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universul juridic magazin
Revista Română de Drept Privat

The res perit domino rule in contractual terms, in between myth and reality

On the verge of enforcing the new Romanian Civil Code (2009) it appears that the rule having governed our jurisprudence and doctrine in matters of contractual risks for more than a century, „res perished Domino” is a myth. The source of this myth is reflected in the misinterpreted work of jus naturalists. Its appearance has been supported by the erroneous terminology of the French Civil Code stipulating the Obligation of „risque de la chose” terminology taken over by the Romanian Civil Code as well, the coincidence between ownership and risk for typical automatic transfers of ownership upon the conclusion of the contract and the credit insubstantially granted to pompous speeches that preceded the adoption of the French Civil Code. In reality, the archaeology of our civil code, and that of the French Civil Code, reveals a different reality which, we believe, the nineteenth century interpreters, especially Planiol and Capitant, discarded without reason, fatalistically resigning to the legislature’s confusion between labour risk and contractual risk. Article 971 of the Civil Code only regulates the hypothesis of automatic transfer of ownership by agreement, but it remains silent about the assumptions concerning delayed transfer of ownership, that is exactly about those situations where the identification of a general rule becomes practical. The innovation of Napoleon Code, the solo consensu transfer of property, merely strengthened the rule of Roman law with a new argument: the buyer bears the risk not as a creditor, but as owner.
However, in the case of synallagmatic contracts, the ownership status is irrelevant in terms of the contractual risk perspective, where the issue is judged in a binary register given by the quality of debtor or creditor. As in the case of the general rule of counterperformance risk, the exhaustion by execution of the legal relationship in its core elements is the one requiring risk settlement (art. 1020 Civil Code). In terms of sale, the obligation justifying the right price is the right to surrender the respective property. The surrender obligation was considered negligible by our legislature (Article 971 in fine Civil Code), probably considering its instrumental nature. The obligation to preserve the sold items, considered by the legislature to be a diligence duty, is deemed executed if the property is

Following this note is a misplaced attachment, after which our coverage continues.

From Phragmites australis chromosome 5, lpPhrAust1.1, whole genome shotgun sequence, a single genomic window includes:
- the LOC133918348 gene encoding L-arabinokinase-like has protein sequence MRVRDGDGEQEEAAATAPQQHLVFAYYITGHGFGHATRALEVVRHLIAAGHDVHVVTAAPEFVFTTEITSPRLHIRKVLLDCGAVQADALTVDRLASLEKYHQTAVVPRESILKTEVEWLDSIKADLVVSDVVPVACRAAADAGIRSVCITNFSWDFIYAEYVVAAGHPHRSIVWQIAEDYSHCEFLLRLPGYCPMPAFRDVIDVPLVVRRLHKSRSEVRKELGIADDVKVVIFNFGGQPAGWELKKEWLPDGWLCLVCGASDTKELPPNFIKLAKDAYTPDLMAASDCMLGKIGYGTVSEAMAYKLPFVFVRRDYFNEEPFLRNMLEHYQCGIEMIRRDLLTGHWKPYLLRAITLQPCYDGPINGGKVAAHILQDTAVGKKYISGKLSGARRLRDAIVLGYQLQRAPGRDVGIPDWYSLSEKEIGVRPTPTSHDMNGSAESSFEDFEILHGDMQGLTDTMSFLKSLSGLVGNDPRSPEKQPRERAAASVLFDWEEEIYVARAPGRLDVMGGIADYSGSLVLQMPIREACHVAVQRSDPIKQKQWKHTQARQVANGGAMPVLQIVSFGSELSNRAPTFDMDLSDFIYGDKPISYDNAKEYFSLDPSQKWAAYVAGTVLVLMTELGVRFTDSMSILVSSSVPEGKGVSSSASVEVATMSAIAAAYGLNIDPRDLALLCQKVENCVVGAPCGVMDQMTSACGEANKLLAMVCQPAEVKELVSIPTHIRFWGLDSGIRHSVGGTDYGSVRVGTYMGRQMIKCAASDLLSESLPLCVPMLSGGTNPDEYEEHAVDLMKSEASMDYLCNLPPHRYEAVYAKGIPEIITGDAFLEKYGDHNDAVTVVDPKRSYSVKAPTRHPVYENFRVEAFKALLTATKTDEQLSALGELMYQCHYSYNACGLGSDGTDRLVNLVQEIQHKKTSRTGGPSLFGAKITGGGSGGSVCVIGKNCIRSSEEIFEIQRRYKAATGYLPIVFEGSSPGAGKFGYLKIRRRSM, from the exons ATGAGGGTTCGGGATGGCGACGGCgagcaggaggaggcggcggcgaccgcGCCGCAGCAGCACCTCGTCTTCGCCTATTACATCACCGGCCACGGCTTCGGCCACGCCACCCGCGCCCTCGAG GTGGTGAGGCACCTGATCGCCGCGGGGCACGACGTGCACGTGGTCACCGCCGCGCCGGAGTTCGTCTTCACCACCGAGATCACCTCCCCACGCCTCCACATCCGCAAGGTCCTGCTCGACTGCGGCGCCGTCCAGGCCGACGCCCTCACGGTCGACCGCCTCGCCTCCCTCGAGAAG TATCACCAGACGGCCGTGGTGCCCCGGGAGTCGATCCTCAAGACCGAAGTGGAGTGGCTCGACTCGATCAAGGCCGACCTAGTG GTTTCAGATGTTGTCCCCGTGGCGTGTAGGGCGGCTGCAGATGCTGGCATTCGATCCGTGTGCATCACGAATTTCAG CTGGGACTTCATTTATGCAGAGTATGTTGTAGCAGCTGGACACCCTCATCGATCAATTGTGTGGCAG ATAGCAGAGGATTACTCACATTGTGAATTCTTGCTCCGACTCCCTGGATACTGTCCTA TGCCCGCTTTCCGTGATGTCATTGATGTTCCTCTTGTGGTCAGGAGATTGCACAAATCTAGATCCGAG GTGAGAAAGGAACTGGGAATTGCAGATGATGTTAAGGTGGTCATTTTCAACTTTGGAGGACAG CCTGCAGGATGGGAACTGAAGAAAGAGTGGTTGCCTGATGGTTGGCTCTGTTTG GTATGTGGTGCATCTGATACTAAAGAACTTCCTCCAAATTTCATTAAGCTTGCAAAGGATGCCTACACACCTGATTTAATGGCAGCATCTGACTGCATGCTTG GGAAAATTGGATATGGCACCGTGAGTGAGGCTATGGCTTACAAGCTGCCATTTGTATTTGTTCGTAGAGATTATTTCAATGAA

fortuitously destroyed. Under these circumstances, the price risk must be associated with the fulfilment of the surrender obligation, which does not result in solutions identical to the criterion of ownership. If the case of actual sales, where the seller has no further obligation related to the transfer of ownership, the latter took enough measures to keep the right price. In the case of compulsory sales, when the transfer of ownership is not performed automatically, but still depends on a certain obligation of the buyer, the risk is transferred along with the performance of the urrender obligation.
This view changes the currently accepted solution related to the sale implying reservation of ownership, the sale where the transfer of ownership is affected by a suspensive term or the sale under resolutive terms, and it explains the required solution in these situations where the res perit domino adage was helpless (lawful sale of the goods of another).
Based on the limitations of res perit domino there will be no second rebirth of res perit creditors, as argued in the earlier doctrine under Art. 1074 par. 2 Civil Code. This text should be confined to the sphere of duty risks. In the essence, onerous ownership translation contracts within and especially beyond the limits of art. 971 Civil Code are also subject to res perit debtors rule, stipulating that
the surrender does not play any role in solving risk issues.